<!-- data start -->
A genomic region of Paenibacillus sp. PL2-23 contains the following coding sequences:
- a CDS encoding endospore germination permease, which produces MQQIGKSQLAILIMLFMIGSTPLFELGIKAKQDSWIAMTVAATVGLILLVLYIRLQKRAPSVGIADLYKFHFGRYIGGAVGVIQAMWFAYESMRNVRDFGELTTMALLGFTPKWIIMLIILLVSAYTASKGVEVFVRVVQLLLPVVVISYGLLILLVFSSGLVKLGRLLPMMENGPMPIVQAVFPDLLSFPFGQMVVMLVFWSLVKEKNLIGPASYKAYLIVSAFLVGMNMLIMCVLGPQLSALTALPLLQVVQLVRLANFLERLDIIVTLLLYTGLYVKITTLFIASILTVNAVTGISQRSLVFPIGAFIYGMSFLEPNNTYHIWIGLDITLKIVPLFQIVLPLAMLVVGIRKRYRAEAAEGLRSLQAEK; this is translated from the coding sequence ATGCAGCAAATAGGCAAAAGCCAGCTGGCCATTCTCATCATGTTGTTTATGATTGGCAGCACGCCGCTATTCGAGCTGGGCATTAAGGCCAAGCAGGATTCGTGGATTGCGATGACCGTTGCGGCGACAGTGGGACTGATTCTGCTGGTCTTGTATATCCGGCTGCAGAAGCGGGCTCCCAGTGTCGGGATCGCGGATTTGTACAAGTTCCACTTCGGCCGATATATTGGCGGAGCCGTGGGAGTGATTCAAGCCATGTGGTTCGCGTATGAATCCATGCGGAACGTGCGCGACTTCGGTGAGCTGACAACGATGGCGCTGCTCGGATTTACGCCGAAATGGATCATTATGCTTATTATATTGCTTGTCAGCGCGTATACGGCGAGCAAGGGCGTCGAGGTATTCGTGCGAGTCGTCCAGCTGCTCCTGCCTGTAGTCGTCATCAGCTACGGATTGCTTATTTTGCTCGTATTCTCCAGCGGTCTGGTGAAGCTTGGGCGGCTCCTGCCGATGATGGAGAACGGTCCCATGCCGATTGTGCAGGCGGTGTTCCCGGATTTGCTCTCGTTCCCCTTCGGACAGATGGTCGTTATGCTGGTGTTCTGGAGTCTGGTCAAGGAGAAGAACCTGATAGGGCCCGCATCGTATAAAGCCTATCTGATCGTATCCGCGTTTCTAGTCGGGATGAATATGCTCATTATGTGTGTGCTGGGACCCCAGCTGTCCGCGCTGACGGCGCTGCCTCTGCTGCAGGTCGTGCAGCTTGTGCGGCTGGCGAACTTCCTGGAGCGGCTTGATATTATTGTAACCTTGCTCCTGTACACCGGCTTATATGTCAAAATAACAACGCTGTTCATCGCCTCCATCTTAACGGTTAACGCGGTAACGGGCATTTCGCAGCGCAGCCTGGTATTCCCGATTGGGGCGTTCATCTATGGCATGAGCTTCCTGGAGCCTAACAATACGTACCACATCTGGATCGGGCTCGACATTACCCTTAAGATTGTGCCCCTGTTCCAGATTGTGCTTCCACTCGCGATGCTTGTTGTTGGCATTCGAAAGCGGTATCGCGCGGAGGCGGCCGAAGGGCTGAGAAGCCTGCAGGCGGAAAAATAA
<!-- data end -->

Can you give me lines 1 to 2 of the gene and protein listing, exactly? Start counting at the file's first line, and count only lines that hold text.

A genomic region of Paenibacillus sp. PL2-23 contains the following coding sequences:
- a CDS encoding endospore germination permease, which produces MQQIGKSQLAILIMLFMIGSTPLFELGIKAKQDSWIAMTVAATVGLILLVLYIRLQKRAPSVGIADLYKFHFGRYIGGAVGVIQAMWFAYESMRNVRDFGELTTMALLGFTPKWIIMLIILLVSAYTASKGVEVFVRVVQLLLPVVVISYGLLILLVFSSGLVKLGRLLPMMENGPMPIVQAVFPDLLSFPFGQMVVMLVFWSLVKEKNLIGPASYKAYLIVSAFLVGMNMLIMCVLGPQLSALTALPLLQVVQLVRLANFLERLDIIVTLLLYTGLYVKITTLFIASILTVNAVTGISQRSLVFPIGAFIYGMSFLEPNNTYHIWIGLDITLKIVPLFQIVLPLAMLVVGIRKRYRAEAAEGLRSLQAEK; this is translated from the coding sequence ATGCAGCAAATAGGCAAAAGCCAGCTGGCCATTCTCATCATGTTGTTTATGATTGGCAGCACGCCGCTATTCGAGCTGGGCATTAAGGCCAAGCAGGATTCGTGGATTGCGATGACCGTTGCGGCGACAGTGGGACTGATTCTGCTGGTCTTGTATATCCGGCTGCAGAAGCGGGCTCCCAGTGTCGGGATCGCGGATTTGTACAAGTTCCACTTCGGCCGATATATTGGCGGAGCCGTGGGAGTGATTCAAGCCATGTGGTTCGCGTATGAATCCATGCGGAACGTGCGCGACTTCGGTGAGCTGACAACGATGGCGCTGCTCGGATTTACGCCGAAATGGATCATTATGCTTATTATATTGCTTGTCAGCGCGTATACGGCGAGCAAGGGCGTCGAGGTATTCGTGCGAGTCGTCCAGCTGCTCCTGCCTGTAGTCGTCATCAGCTACGGATTGCTTATTTTGCTCGTATTCTCCAGCGGTCTGGTGAAGCTTGGGCGGCTCCTGCCGATGATGGAGAACGGTCCCATGCCGATTGTGCAGGCGGTGTTCCCGGATTTGCTCTCGTTCCCCTTCGGACAGATGGTCGTTATGCTGGTGTTCTGGAGTCTGGTCAAGGAGAAGAACCTGATAGGGCCCGCATCGTATAAAGCCTATCTGATCGTATCCGCGTTTCTAGTCGGGATGAATATGCTCATTATGTGTGTGCTGGGACCCCAGCTGTCCGCGCTGACGGCGCTGCCTCTGCTGCAGGTCGTGCAGCTTGTGCGGCTGGCGAACTTCCTGGAGCGGCTTGATATTATTGTAACCTTGCTCCTGTACACCGGCTTATATGTCAAAATAACAACGCTGTTCATCGCCTCCATCTTAACGGTTAACGCGGTAACGGGCATTTCGCAGCGCAGCCTGGTATTCCCGATTGGGGCGTTCATCTATGGCATGAGCTTCCTGGAGCCTAACAATACGTACCACATCTGGATCGGGCTCGACATTACCCTTAAGATTGTGCCCCTGTTCCAGATTGTGCTTCCACTCGCGATGCTTGTTGTTGGCATTCGAAAGCGGTATCGCGCGGAGGCGGCCGAAGGGCTGAGAAGCCTGCAGGCGGAAAAATAA